You Need $2.5 Million To Retire
NEW YORK ( MainStreet) A big reason why people avoid saving for retirement is that the challenge just seems to daunting: they aren't sure even where to begin, and they have no idea what they should be doing.
To gain insight into the proper steps, we sat down with Carrie Schwab-Pomerantz, president of the Charles Schwab Foundation, dedicated to helping young people gain financial literacy, and Justin Sinnott, a financial consultant who has been with Schwab for over 13 years.
Why You Need to Save for Retirement
The recent designated "Retirement Week" isn't enough, according to the experts.
"It really needs to be National Retirement Month," says Schwab-Pomerantz. "It's a callout in time for people to focus and maybe come back and re-examine their retirement plans, or start one if they haven't yet."
She further explains that today, the onus of coming up with your retirement income is all on you. "Employers just don't provide you with that nest egg anymore," she said.
Rather than retirement, a word that often alienates younger people, Sinnott prefers the term "financial independence." The sooner you start saving for that, the easier it's going to be. "You have to put away less in your 20s than you do in your 40s," he explains. He estimates the bill for a 30-year retirement in the neighborhood of $2.5 million, with an eye toward the increased longevity of human beings.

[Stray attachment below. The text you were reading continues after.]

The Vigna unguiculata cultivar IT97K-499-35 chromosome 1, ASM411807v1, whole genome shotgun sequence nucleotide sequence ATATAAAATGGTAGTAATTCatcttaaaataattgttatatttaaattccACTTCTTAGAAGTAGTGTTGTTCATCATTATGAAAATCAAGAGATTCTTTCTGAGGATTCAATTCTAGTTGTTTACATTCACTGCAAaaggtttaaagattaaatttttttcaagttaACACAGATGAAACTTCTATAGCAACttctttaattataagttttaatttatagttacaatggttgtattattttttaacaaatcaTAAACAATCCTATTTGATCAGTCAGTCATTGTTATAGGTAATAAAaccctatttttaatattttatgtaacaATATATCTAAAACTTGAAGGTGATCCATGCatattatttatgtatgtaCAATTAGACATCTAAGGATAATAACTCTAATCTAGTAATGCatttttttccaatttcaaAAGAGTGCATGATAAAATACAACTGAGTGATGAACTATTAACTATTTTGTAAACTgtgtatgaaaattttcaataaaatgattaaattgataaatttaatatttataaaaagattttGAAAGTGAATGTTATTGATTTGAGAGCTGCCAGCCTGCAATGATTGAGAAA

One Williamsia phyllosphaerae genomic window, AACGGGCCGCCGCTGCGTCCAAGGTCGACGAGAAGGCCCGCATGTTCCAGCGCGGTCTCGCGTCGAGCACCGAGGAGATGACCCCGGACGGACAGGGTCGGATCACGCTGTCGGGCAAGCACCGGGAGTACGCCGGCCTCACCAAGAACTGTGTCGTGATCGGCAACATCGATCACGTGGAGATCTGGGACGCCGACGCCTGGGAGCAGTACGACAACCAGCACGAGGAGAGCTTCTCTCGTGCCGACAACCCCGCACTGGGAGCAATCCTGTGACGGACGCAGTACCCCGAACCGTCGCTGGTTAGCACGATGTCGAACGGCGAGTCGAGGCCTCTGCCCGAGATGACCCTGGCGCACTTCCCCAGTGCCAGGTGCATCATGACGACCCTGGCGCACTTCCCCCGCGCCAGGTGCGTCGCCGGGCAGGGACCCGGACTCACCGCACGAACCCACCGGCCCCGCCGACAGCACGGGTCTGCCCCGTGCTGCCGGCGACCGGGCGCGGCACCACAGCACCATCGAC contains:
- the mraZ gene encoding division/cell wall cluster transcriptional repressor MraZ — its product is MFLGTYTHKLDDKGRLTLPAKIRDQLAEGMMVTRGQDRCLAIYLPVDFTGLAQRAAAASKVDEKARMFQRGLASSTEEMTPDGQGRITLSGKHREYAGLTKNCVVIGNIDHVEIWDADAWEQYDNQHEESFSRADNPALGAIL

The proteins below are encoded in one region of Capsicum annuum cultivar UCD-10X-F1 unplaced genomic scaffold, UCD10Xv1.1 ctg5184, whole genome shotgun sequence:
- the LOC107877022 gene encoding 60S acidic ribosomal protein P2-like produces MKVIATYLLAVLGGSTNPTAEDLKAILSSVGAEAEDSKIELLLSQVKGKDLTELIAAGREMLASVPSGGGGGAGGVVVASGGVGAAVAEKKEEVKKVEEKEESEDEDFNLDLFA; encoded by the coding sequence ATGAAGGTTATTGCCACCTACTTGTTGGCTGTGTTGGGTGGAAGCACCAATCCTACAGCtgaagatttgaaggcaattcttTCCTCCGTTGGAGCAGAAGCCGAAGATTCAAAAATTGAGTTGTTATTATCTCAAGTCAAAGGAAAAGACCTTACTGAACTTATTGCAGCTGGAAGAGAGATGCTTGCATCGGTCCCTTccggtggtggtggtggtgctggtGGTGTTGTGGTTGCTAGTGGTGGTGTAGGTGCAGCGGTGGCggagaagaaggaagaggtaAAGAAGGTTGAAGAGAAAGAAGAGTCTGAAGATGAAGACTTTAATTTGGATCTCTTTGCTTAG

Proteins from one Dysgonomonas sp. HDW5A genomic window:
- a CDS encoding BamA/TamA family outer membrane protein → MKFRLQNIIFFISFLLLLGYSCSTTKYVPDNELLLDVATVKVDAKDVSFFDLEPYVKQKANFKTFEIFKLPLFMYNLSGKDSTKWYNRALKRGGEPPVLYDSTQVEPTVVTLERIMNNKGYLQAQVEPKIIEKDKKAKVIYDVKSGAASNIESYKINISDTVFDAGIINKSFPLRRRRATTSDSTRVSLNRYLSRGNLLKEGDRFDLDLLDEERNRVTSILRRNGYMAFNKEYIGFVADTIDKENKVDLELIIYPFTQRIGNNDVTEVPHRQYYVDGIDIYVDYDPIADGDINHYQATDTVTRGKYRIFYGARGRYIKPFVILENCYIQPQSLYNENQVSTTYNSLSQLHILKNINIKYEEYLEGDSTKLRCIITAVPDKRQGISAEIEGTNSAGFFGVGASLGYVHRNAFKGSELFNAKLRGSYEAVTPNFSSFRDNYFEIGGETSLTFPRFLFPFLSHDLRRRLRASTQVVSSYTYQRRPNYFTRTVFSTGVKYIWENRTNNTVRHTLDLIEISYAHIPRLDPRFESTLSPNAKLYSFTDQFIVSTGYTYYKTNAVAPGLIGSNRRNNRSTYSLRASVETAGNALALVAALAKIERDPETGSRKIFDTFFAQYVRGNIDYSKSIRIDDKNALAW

Retirement Planning In Your 20s
One thing is clear: The sooner you start planning for retirement the better. When you start in your 20s, you only have to put aside 10 to 15% of your net income (Sinnott is adamant that people pay attention to net, not gross) for a comfortable retirement.
Schwab-Pomerantz says that it all starts with budgeting and that starts by tracking expenses for a couple months. "Younger adults should just pay attention to where their money is going," adding that at that age, "people still need to learn the ropes of money management."
The main thing to do in your 20s is to keep your eye on that target of 15 to 20% and always max out your 401(k) contribution if your employer offers matching. "Not doing that is just leaving free money sitting on the table," explains Sinnott.
Retirement Planning In Your 30s
Planning for your retirement in your 30s isn't much different than doing it in your 20s. In fact, if you're holding off because you aren't sure what to do, stop and talk to a professional financial advisor or retirement planner.
Schwab-Pomerantz acknowledges that as you grow older, you have more financial concerns on your mind than in your 20s. She stresses that you and your spouse both need health insurance. "Health bills can be catastrophic in many cases," she says. However, she also believes that retirement comes before expenses such as your child's education or even buying a house.